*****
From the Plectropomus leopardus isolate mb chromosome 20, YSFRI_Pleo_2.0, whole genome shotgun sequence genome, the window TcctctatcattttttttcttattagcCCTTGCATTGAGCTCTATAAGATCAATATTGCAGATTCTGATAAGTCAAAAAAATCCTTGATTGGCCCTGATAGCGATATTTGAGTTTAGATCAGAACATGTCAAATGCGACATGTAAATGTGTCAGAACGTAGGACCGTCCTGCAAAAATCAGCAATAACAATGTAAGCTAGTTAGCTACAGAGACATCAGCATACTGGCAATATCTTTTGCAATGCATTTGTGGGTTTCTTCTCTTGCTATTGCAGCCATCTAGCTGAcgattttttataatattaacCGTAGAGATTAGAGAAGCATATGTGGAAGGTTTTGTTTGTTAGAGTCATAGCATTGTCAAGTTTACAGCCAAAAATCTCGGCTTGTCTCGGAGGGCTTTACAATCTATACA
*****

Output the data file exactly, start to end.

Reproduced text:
From the Plectropomus leopardus isolate mb chromosome 20, YSFRI_Pleo_2.0, whole genome shotgun sequence genome, the window TcctctatcattttttttcttattagcCCTTGCATTGAGCTCTATAAGATCAATATTGCAGATTCTGATAAGTCAAAAAAATCCTTGATTGGCCCTGATAGCGATATTTGAGTTTAGATCAGAACATGTCAAATGCGACATGTAAATGTGTCAGAACGTAGGACCGTCCTGCAAAAATCAGCAATAACAATGTAAGCTAGTTAGCTACAGAGACATCAGCATACTGGCAATATCTTTTGCAATGCATTTGTGGGTTTCTTCTCTTGCTATTGCAGCCATCTAGCTGAcgattttttataatattaacCGTAGAGATTAGAGAAGCATATGTGGAAGGTTTTGTTTGTTAGAGTCATAGCATTGTCAAGTTTACAGCCAAAAATCTCGGCTTGTCTCGGAGGGCTTTACAATCTATACA